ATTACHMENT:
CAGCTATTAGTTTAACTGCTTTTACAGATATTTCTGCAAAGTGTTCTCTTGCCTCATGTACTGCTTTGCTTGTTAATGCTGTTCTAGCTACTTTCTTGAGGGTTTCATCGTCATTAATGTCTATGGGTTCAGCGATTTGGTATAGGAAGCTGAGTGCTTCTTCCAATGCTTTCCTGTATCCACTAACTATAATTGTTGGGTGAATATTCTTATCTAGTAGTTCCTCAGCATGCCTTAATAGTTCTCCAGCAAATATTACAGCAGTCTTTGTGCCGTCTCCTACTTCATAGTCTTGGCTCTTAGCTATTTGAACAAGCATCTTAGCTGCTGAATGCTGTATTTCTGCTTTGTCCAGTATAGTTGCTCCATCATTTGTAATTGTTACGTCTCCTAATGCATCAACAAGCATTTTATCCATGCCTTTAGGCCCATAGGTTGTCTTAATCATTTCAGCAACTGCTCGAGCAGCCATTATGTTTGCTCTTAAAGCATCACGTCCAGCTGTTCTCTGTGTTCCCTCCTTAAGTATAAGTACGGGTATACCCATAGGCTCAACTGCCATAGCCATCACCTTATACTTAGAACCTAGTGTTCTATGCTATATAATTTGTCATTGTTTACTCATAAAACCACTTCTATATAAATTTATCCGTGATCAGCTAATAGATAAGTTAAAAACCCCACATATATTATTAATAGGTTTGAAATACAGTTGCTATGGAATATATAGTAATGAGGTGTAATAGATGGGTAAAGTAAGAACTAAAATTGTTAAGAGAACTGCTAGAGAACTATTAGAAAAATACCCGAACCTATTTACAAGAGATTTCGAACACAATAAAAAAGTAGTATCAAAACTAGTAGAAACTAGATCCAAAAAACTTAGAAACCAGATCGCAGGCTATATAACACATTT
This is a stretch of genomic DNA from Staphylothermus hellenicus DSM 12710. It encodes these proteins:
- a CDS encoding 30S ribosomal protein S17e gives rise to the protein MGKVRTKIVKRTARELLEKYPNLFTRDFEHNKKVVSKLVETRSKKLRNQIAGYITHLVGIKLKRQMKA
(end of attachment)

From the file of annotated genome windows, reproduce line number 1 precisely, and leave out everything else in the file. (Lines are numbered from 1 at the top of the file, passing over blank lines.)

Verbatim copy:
CAGCTATTAGTTTAACTGCTTTTACAGATATTTCTGCAAAGTGTTCTCTTGCCTCATGTACTGCTTTGCTTGTTAATGCTGTTCTAGCTACTTTCTTGAGGGTTTCATCGTCATTAATGTCTATGGGTTCAGCGATTTGGTATAGGAAGCTGAGTGCTTCTTCCAATGCTTTCCTGTATCCACTAACTATAATTGTTGGGTGAATATTCTTATCTAGTAGTTCCTCAGCATGCCTTAATAGTTCTCCAGCAAATATTACAGCAGTCTTTGTGCCGTCTCCTACTTCATAGTCTTGGCTCTTAGCTATTTGAACAAGCATCTTAGCTGCTGAATGCTGTATTTCTGCTTTGTCCAGTATAGTTGCTCCATCATTTGTAATTGTTACGTCTCCTAATGCATCAACAAGCATTTTATCCATGCCTTTAGGCCCATAGGTTGTCTTAATCATTTCAGCAACTGCTCGAGCAGCCATTATGTTTGCTCTTAAAGCATCACGTCCAGCTGTTCTCTGTGTTCCCTCCTTAAGTATAAGTACGGGTATACCCATAGGCTCAACTGCCATAGCCATCACCTTATACTTAGAACCTAGTGTTCTATGCTATATAATTTGTCATTGTTTACTCATAAAACCACTTCTATATAAATTTATCCGTGATCAGCTAATAGATAAGTTAAAAACCCCACATATATTATTAATAGGTTTGAAATACAGTTGCTATGGAATATATAGTAATGAGGTGTAATAGATGGGTAAAGTAAGAACTAAAATTGTTAAGAGAACTGCTAGAGAACTATTAGAAAAATACCCGAACCTATTTACAAGAGATTTCGAACACAATAAAAAAGTAGTATCAAAACTAGTAGAAACTAGATCCAAAAAACTTAGAAACCAGATCGCAGGCTATATAACACATTT